Why Do Bananas Go Bad Faster in the Refrigerator?

Byron T. asks: Why do bananas go bad faster in the refrigerator than at room temperature?

If by “go bad” you mean that the banana peel gets incredibly grotesque looking, then this is true.  However, if you mean that the inside gets all mushy and tastes awful, a-la extreme over ripeness, or the old wives’ tale that bananas in the refrigerator will produce poison gas or other toxins, neither of these are correct.  Despite the fact that the banana peel will turn dark brown, making it appear “bad”, the part you eat inside actually stays quite good in the refrigerator.

In fact, such banana selling companies as Chiquita and Dole recommend you do this to make the banana last longer in its perfect ripeness stage. Once a banana reaches its optimal ripeness for your tastes, but not before, stick it in the refrigerator to drastically slow the conversion of starch into sugars, almost to the point of stopping the ripening process.

The peel will quickly begin to look like the banana’s rotted, due to the polyphenyl oxidase enzyme in bananas polymerizing phenols in the peel into polyphenols.  But other than the somewhat unappetizing blackened peel that results from this, it won’t negatively affect the banana in the short term. Remove the blackened peel and throw it away and you’ll see that the flesh inside is as delicious as ever.

It’s important not to put the bananas in the refrigerator before they’ve reached the level of ripeness you like though.  As Chiquita bananas says, “If you place your unripe Chiquita bananas in the refrigerator, they may not be able to resume the ripening process even if they are returned to room temperature.”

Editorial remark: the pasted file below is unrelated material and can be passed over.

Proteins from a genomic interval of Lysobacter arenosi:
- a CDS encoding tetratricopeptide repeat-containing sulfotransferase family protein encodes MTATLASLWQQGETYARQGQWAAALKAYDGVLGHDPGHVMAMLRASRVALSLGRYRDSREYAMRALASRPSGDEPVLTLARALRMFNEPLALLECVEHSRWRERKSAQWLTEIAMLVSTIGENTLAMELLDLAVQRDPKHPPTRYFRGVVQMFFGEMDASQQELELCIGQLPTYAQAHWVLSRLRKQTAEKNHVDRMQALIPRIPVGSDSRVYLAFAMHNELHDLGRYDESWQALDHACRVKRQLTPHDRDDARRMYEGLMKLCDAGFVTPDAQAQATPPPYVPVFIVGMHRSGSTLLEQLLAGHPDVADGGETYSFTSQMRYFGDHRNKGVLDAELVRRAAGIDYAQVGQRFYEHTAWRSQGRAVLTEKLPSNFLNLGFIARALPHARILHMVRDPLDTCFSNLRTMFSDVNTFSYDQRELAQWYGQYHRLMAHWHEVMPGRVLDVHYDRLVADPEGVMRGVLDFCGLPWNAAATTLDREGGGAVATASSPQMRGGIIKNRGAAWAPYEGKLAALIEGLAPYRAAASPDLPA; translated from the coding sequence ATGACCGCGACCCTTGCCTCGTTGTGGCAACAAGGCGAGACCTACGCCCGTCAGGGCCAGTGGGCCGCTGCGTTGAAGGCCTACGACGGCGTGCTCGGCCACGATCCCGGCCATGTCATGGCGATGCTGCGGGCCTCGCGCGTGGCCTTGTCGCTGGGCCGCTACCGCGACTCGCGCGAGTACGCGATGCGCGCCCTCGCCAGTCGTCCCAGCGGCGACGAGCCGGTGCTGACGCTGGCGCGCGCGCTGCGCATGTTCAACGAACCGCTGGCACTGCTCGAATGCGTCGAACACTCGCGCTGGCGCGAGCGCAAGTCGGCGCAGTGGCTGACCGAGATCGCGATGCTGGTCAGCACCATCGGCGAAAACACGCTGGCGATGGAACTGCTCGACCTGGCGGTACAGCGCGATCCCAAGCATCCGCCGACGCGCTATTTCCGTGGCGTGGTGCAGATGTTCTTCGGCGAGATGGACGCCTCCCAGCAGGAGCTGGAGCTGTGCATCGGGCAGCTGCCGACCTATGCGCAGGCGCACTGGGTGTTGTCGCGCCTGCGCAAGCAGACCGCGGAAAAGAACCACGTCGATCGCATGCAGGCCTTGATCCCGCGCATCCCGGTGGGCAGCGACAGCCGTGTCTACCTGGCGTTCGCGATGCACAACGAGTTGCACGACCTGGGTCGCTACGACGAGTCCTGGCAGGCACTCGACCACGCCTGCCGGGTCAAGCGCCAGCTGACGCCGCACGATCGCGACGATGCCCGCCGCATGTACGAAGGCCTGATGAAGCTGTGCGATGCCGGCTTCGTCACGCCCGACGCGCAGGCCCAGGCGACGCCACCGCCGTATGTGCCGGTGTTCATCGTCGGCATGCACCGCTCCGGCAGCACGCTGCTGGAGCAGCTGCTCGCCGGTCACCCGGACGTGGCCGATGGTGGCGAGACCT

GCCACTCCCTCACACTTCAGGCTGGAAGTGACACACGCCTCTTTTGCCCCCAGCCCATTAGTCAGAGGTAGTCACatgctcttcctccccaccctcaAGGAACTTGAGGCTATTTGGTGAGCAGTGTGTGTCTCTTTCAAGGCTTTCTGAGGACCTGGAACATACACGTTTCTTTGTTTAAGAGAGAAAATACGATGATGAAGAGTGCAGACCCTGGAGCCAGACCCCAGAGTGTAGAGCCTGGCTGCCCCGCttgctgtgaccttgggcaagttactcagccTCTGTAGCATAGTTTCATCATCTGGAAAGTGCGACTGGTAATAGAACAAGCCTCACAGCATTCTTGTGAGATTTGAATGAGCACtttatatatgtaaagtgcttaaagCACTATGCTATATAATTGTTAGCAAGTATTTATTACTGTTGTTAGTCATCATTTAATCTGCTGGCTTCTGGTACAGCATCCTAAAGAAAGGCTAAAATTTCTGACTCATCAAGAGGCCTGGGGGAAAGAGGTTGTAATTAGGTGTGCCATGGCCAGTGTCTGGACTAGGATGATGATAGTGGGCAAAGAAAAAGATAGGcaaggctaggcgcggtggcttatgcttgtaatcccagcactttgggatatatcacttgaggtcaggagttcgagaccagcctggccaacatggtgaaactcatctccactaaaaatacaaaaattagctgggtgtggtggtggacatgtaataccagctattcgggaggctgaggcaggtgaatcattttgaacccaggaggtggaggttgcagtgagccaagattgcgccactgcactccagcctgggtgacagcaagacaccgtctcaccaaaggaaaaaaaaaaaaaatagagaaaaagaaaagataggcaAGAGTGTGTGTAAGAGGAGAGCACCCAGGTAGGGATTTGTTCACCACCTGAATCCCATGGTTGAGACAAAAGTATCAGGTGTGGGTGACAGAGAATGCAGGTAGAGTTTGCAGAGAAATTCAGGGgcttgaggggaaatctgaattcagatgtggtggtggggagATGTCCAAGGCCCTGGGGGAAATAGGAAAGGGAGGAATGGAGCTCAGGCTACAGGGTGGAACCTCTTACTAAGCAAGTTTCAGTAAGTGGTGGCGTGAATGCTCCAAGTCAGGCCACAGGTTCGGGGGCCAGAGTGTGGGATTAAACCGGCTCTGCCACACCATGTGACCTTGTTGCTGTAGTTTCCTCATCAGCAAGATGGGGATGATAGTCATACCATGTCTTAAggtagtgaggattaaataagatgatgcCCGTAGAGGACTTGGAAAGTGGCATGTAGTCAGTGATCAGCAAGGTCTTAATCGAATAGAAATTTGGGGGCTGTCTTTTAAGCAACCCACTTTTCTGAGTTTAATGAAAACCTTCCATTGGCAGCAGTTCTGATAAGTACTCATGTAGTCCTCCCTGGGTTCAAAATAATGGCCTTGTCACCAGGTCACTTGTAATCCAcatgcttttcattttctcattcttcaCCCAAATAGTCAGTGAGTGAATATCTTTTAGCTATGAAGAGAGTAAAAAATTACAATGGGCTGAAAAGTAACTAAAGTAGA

Bananas can typically be kept this way in the refrigerator for about a week. This is obviously significantly longer than an optimally ripe banana will last at room temperature, which always seems to me to be approximately 6 seconds. If you don’t like cold bananas, simply let the blackened looking refrigerated banana sit at room temperature for 30 minutes to an hour or so and then remove the peel and eat it.

If you find the look of refrigerated bananas too unappealing, there are other ways to keep bananas fresh longer.  For instance, you can slow the ripening process of a banana by keeping the banana away from other fruits, including the bananas on the same hand the finger came from. Bananas put off large amounts of the hormone ethylene, relative to many other fruits.  This triggers and quickens the ripening process significantly.  In fact, if you’d like to speed up the ripening of some green bananas or other fruit or vegetables, put them in a paper bag together over night.  The trapped ethylene will quickly ripen the fruit, and the paper bag will still let enough oxygen in to keep the ripening process going smoothly.  On the same token, putting fresh bananas in the same container as an overripe banana will rapidly accelerate the ripening process of the fresh bananas, which is already quite a fast process.